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Neuroblastoma (NB)

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  • Most common solid neoplasm of childhood other than CNS tumors.
  • Traditionally divided into three: NB, ganglioneuroblastoma (GNB) and ganglioneuroma (GN), from most immature to mature; majority are NB.
  • Patients are almost exclusively small children <4 years old.
  • Mostly sporadic or associated with Beckwith-Wiedemann syndrome, neurofibromatosis, and Hirschsprung's disease.
  • May show MYCN amplification, not specific but useful for prognosis.
  • Increased levels of catecholamines and metabolites present.
  • Gross: soft fleshy relatively well-circumscribed mass (image A) & (image B).

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  • Histology:
    • Cells have dark, dusty blue nuclear chromatin and minimal cytoplasm ("small round blue cell" tumor) (image C).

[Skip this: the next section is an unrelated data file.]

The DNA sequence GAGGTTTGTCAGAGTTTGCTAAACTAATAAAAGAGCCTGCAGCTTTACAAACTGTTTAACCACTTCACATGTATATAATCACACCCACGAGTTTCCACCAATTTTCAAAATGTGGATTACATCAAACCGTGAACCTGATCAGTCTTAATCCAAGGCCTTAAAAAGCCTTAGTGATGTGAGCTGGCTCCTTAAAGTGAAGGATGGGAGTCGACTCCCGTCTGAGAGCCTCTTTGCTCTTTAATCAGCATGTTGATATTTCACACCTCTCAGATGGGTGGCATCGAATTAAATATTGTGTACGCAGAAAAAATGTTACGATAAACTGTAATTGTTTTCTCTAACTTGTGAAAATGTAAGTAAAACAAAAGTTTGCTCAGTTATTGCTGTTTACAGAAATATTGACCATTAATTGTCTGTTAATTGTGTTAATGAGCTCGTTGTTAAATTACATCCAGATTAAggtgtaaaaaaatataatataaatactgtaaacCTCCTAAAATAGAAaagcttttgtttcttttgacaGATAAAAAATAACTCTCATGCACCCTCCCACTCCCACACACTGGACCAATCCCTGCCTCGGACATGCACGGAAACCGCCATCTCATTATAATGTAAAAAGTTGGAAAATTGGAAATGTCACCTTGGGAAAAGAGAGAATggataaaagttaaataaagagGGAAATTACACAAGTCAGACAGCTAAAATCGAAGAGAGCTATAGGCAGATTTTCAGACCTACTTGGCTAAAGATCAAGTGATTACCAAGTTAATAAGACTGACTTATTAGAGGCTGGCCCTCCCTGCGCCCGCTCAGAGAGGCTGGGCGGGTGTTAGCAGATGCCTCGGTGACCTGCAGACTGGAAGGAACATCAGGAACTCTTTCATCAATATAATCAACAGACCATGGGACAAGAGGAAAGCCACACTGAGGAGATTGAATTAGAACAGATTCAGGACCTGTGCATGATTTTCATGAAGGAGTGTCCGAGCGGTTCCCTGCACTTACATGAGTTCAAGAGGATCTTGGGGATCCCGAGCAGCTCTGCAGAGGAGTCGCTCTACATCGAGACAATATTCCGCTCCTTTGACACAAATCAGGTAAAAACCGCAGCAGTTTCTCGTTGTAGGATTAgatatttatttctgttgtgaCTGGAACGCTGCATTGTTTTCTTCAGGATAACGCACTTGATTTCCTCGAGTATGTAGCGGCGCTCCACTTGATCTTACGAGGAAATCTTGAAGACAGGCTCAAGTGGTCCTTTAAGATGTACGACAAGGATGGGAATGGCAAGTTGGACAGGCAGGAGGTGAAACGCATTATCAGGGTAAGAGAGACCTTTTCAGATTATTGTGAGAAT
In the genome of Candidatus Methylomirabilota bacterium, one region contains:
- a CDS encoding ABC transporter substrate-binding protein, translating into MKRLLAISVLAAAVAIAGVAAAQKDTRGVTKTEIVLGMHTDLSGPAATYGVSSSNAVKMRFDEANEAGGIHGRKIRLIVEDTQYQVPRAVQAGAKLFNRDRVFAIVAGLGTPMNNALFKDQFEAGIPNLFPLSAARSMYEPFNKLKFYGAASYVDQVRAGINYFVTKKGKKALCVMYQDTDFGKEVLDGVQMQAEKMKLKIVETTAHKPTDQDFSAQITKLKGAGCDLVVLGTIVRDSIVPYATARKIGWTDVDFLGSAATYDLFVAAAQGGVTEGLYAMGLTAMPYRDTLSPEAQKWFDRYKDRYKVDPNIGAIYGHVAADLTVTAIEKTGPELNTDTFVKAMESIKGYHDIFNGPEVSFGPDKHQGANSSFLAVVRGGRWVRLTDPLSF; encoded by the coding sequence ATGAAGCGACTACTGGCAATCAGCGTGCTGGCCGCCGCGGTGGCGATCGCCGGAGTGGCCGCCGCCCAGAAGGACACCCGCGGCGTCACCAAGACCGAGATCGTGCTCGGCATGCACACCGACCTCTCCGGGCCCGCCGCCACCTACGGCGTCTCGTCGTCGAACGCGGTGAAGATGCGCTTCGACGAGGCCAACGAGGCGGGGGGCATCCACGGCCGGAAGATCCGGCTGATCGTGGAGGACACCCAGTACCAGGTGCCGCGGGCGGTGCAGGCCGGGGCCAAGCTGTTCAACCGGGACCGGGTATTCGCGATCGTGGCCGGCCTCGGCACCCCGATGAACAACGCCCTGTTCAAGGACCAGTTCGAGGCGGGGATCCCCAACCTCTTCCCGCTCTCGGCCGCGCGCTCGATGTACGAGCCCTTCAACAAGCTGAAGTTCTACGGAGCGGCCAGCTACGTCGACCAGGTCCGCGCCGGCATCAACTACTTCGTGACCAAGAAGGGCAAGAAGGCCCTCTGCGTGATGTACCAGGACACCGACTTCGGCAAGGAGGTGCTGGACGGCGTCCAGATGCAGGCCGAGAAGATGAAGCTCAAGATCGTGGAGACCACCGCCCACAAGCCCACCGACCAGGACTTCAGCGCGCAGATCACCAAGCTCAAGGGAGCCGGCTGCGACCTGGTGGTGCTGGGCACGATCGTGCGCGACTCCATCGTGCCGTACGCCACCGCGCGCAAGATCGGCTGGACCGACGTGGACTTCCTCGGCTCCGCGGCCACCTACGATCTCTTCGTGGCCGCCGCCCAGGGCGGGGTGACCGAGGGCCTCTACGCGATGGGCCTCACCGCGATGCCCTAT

• Vaguely nodular growth pattern.
    • Homer-Wright rosettes a characteristic feature (seen in only 30%) which consist of a ring-like arrangement of neoplastic cells with a central area of pink neuritic process. No central lumen in the rosettes (image D).
    • Maturation is evidenced by ganglionic differentiation (more eosinophilic cytoplasm, large eccentric nucleus with prominent nucleolus [owl's eye]).
    • Poorly differentiated if <5% ganglion differentiation.
  • Immunohistochemistry: NB84+, neurofilament+, chromogranin+ and synaptophysin+.
  • Prognosis depends on multiple variable (age, histologic features, stage, as well as some molecular (MYCN, DNA ploidy) and genetic (Ch3 1p36, Ch 17q gain).
  • Can metastasize by lymphatics or blood, and commonly to skeletal system especially skull and orbit (Hutchinson's syndrome) and to liver (Pepper's syndrome).
  • DDX: other pediatric small round blue cell tumor such as Ewing sarcoma/primitive neuroectodermal tumor (PNET) (CD99+), rhabdomyosarcoma (desmin+), Wilms' tumor (WT1+) and lymphoma (CD45+).